Will Ethan Hawke’s charismatic performance as The Captor captivate audiences in this dramatisation of the original case of Stockholm Syndrome?
Stockholm Syndrome is a phrase used ad nauseam to describe a plot device where a female character falls in love with her captor. It is also name checked in classic cinematic hostage situations including Die Hard and Dog Day Afternoon.
Yet so far, Hollywood seems to have resisted adapting this true crime story for the big screen. Perhaps due to the definitive and iconic performance from Pacino screaming “Attica! Attica!”.
Writer-director Robert Budreau wisely steps out of the shadow of Dog Day by playing up the “absurd but true story” aspect of this tale of a Swedish criminal who held hostage a number of people in a Stockholm bank for 6 days in 1973.
Being able to captivate, pardon the pun, manipulate and control the audience (as well as the hostages) needs a certain type of screen presence. Budreau finds the perfect conduit in Ethan Hawke, who he directed as Chet Baker in Born To Be Blue.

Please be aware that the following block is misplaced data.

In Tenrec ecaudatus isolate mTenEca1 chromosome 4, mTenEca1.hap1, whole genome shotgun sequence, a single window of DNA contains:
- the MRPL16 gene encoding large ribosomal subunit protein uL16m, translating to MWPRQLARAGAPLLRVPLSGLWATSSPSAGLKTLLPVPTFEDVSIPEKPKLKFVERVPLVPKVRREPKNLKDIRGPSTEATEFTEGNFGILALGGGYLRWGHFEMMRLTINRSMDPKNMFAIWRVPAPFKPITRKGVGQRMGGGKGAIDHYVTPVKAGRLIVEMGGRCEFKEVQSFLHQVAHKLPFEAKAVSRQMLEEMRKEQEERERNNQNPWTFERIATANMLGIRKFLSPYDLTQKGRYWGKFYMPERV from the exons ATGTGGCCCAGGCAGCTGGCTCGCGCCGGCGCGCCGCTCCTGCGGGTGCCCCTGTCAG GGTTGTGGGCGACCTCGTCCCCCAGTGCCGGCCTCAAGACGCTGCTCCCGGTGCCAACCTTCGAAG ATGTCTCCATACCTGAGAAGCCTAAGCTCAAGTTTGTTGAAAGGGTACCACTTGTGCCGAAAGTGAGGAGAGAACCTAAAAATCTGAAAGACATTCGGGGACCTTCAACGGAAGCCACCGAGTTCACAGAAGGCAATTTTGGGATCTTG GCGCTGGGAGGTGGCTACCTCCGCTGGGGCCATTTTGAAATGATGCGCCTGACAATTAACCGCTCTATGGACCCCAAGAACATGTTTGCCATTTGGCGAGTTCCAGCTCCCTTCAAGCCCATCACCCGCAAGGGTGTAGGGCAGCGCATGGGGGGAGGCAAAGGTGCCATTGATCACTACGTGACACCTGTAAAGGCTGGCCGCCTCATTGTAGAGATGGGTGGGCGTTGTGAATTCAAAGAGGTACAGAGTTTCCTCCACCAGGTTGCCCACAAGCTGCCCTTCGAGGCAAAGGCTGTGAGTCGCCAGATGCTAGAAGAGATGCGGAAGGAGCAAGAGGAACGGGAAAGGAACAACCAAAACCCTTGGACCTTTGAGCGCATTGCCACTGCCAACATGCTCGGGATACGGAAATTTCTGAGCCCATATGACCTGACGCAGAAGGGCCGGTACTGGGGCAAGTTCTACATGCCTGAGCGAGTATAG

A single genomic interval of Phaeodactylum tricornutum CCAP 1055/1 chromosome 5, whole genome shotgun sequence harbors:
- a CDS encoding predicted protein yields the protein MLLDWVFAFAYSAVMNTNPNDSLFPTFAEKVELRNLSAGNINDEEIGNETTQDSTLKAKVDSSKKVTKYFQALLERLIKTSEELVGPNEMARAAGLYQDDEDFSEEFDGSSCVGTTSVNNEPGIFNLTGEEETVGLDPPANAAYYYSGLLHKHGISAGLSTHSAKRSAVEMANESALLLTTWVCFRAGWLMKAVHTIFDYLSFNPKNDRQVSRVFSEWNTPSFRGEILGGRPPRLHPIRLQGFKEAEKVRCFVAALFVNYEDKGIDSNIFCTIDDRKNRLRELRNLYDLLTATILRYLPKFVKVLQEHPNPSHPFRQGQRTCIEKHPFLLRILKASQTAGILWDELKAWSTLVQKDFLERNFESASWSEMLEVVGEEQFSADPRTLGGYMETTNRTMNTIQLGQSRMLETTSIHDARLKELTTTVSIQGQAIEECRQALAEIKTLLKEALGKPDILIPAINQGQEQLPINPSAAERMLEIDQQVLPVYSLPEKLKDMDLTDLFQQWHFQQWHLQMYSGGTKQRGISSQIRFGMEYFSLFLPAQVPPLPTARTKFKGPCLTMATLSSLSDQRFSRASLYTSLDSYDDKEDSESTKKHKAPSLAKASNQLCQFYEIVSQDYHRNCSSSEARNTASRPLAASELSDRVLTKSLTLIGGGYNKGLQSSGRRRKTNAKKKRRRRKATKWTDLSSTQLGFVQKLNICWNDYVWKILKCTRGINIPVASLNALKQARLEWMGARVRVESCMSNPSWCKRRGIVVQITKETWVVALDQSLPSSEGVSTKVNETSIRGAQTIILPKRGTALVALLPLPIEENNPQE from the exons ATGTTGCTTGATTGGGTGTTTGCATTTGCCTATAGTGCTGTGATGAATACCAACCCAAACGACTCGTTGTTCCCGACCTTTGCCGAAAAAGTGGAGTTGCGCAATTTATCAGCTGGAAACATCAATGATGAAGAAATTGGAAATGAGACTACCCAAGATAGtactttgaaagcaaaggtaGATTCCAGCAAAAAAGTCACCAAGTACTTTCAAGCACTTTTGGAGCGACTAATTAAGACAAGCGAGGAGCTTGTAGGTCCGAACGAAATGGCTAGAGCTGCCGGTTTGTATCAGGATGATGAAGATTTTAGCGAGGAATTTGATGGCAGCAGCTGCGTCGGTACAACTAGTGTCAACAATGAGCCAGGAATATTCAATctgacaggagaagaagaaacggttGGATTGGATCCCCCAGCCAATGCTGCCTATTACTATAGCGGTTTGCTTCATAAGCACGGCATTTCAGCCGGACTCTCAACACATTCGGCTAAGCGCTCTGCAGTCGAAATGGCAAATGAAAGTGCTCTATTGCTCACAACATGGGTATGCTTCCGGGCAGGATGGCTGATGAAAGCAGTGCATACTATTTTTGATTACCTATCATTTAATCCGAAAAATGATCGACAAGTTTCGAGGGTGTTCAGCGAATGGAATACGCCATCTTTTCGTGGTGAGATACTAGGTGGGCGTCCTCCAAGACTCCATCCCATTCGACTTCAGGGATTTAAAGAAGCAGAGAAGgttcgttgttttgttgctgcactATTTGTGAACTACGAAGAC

Hawke is clearly having a ball as Lars Nystrom, leaning heavily into the over-the-top theatrics in his interactions with police. Conversely, when he is with the hostages, he is empathetic and vulnerable. As evidenced in his tender chemistry with Noomi Rapace’s bank clerk who will hold the key to everyone’s survival.
Best known for his dramatic roles in the Before trilogy and First Reformed, Hawke also delivers gravitas and credibility to genre pieces like Sinister and The Captor.
Adapted from the original 1974 article The Bank Drama in The New Yorker, the action is condensed from six days to two. However it still contains all of the incredible WTF moments that occurred over the duration of the siege. One example is Nystrom persuading a hostage to wear a bulletproof vest and shoot them to convince the police he is serious.
It is a difficult task to produce an original twist on the genre. Which is ironic given this is the story that inspired it all. However Budreau uses the staging to create an effective sense of claustrophobia and builds the bond between captor and hostage.
The film is over in 92 minutes but Hawke is on such charismatic form you’ll wish you were locked up for longer with The Captor.
The Captor is on limited cinematic release and available on VOD.
Director: Robert Budreau
Stars: Ethan Hawke, Noomi Rapace, Mark Strong
Runtime: 92 minutes